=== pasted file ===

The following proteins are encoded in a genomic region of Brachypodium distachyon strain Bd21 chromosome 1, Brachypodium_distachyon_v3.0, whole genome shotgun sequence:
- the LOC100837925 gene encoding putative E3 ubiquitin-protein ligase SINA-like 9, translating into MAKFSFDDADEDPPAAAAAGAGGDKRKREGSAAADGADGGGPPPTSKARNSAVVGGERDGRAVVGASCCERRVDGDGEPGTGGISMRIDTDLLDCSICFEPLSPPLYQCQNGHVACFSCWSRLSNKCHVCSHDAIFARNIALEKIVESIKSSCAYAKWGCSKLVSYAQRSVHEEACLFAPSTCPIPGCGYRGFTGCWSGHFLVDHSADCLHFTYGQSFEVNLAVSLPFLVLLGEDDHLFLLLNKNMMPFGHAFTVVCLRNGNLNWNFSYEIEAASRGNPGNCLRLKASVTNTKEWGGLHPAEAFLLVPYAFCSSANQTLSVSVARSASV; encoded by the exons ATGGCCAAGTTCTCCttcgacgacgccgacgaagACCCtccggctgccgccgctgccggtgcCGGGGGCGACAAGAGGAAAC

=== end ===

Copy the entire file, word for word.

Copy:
The following proteins are encoded in a genomic region of Brachypodium distachyon strain Bd21 chromosome 1, Brachypodium_distachyon_v3.0, whole genome shotgun sequence:
- the LOC100837925 gene encoding putative E3 ubiquitin-protein ligase SINA-like 9, translating into MAKFSFDDADEDPPAAAAAGAGGDKRKREGSAAADGADGGGPPPTSKARNSAVVGGERDGRAVVGASCCERRVDGDGEPGTGGISMRIDTDLLDCSICFEPLSPPLYQCQNGHVACFSCWSRLSNKCHVCSHDAIFARNIALEKIVESIKSSCAYAKWGCSKLVSYAQRSVHEEACLFAPSTCPIPGCGYRGFTGCWSGHFLVDHSADCLHFTYGQSFEVNLAVSLPFLVLLGEDDHLFLLLNKNMMPFGHAFTVVCLRNGNLNWNFSYEIEAASRGNPGNCLRLKASVTNTKEWGGLHPAEAFLLVPYAFCSSANQTLSVSVARSASV; encoded by the exons ATGGCCAAGTTCTCCttcgacgacgccgacgaagACCCtccggctgccgccgctgccggtgcCGGGGGCGACAAGAGGAAAC